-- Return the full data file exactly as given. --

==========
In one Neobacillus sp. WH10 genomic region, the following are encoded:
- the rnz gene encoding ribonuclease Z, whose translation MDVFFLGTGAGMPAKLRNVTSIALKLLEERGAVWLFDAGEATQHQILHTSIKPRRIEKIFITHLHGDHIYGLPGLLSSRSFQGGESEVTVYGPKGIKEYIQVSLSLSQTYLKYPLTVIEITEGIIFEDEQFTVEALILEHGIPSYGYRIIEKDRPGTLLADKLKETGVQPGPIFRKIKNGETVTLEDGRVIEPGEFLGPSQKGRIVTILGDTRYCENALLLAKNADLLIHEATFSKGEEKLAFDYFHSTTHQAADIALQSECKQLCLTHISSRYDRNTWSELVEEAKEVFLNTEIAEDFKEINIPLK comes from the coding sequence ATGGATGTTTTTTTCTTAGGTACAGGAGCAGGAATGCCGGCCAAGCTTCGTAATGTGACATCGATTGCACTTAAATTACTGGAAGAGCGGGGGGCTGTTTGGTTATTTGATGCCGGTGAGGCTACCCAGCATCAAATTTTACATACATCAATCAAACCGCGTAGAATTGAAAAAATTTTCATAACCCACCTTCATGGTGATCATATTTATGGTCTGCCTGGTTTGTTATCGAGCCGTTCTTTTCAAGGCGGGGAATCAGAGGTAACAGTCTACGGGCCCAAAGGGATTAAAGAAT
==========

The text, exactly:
In one Neobacillus sp. WH10 genomic region, the following are encoded:
- the rnz gene encoding ribonuclease Z, whose translation MDVFFLGTGAGMPAKLRNVTSIALKLLEERGAVWLFDAGEATQHQILHTSIKPRRIEKIFITHLHGDHIYGLPGLLSSRSFQGGESEVTVYGPKGIKEYIQVSLSLSQTYLKYPLTVIEITEGIIFEDEQFTVEALILEHGIPSYGYRIIEKDRPGTLLADKLKETGVQPGPIFRKIKNGETVTLEDGRVIEPGEFLGPSQKGRIVTILGDTRYCENALLLAKNADLLIHEATFSKGEEKLAFDYFHSTTHQAADIALQSECKQLCLTHISSRYDRNTWSELVEEAKEVFLNTEIAEDFKEINIPLK comes from the coding sequence ATGGATGTTTTTTTCTTAGGTACAGGAGCAGGAATGCCGGCCAAGCTTCGTAATGTGACATCGATTGCACTTAAATTACTGGAAGAGCGGGGGGCTGTTTGGTTATTTGATGCCGGTGAGGCTACCCAGCATCAAATTTTACATACATCAATCAAACCGCGTAGAATTGAAAAAATTTTCATAACCCACCTTCATGGTGATCATATTTATGGTCTGCCTGGTTTGTTATCGAGCCGTTCTTTTCAAGGCGGGGAATCAGAGGTAACAGTCTACGGGCCCAAAGGGATTAAAGAAT